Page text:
This paper derives from our pedagogical interest in exploring ‘site’ through the concepts of exchange, proximity and temporality in the making of an artwork. In the Temporary Practices Minor in Art + Design at AUT University, our programme is underpinned by four key frameworks; site, participation, publication, and collaboration. We propose a characterisation of site as an around, about. Site in this conception is not bound by the usual technical depictions of physical site (with edges or borders), but is formed by way of distribution, interaction, and exchange. It is an active bringing-together where site relations are generated in the ‘when and where’. For us, When-with modalities of distribution in social art projects create a perimeter, and Where-with relations form via exchange and proximity to conceive these around, about sites. The public is critical in this framing of site; their receiving and reception provisionally constructs a perimeter around, about a given project and what we consider the site-of-exchange. A site-perimeter can endlessly extend and stretch like a rubber band, predicating the idea that nothing is out of scope. As artists and educators, we assemble temporary communities through projects that highlight local goings-on, distribute ephemera, and involve passers-by in chance encounters. The around, about understanding of site stretches to hold these points of contact, even if only temporarily. This expansion and contraction of proximity is understood as a relational tension that can form and reform different ways of being-together across distances and time scales. Like George Perec in Species of Spaces, who takes us from the page to the bed, to the bedroom, onwards and outwards to the street, the neighbourhood and beyond, our focus is on how the site-of-exchange extends intimate relations to local-social relations, ‘past frontiers’ and out into world-relations.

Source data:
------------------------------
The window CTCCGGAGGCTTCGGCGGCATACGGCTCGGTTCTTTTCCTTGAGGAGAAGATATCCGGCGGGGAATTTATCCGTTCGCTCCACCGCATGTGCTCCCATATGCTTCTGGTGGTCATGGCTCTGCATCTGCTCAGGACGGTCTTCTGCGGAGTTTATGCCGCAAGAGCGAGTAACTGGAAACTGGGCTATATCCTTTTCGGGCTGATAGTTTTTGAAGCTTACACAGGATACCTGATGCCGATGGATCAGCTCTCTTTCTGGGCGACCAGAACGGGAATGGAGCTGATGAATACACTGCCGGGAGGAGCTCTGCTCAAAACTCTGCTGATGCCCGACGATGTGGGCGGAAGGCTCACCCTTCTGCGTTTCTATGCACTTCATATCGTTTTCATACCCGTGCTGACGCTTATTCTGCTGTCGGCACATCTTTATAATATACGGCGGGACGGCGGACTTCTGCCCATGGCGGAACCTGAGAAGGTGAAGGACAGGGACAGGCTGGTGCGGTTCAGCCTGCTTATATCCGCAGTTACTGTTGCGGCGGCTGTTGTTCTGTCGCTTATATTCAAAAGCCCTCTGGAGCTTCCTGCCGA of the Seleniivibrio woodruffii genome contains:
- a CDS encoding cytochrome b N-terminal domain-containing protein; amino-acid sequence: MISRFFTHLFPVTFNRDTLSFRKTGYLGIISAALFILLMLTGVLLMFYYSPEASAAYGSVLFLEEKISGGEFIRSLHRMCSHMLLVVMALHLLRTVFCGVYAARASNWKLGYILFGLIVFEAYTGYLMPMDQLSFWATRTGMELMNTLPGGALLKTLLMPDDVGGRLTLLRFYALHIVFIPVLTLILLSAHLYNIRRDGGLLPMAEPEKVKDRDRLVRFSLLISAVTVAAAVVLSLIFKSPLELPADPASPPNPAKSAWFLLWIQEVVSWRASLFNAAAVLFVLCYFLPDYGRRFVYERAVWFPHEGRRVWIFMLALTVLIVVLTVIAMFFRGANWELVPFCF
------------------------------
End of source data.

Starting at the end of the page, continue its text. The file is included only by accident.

Emily O’Hara, Monique Redmond and Lucy Meyle are artists and lecturers who work together in the School of Art and Design at Auckland University of Technology in Tāmaki Makaurau Auckland, Aotearoa New Zealand. They make work in the inter-related fields of socially engaged art, object-making, installation and publication, frequently employing acts of invitation, exchange, participation and reciprocity in their practices. These methods and modes of practising make up the field of Temporary Practices.
Emily O’Hara is a spatial designer who works through extended duration iterative processes in the form of; performance-with-installation, photography, moving image and drawing. Through these modes she explores ideas of temporality—particularly as connected to lunar and solar cycles—alongside notions of language, silence and ineffability in relation to mourning, the maternal and otherness.
Monique Redmond works across social art practice, installation, temporary and event-based practices, which are formed primarily through collaborative, material, and photographic processes—focusing on the event as a durational space for everyday gestures of exchange and reciprocity. Collective/solo research is commonly published through durational art projects (exchange-events).
Lucy Meyle uses sculpture and publication as sites for re-imaging/re-imagining our relations to what is human and more-than-human in this climate emergency. Humour and playfulness form key aspects of her works, acting to re-orientate perspectives or subjective interpretations through propositions that seem absurd, yet which materially demonstrate their own potential.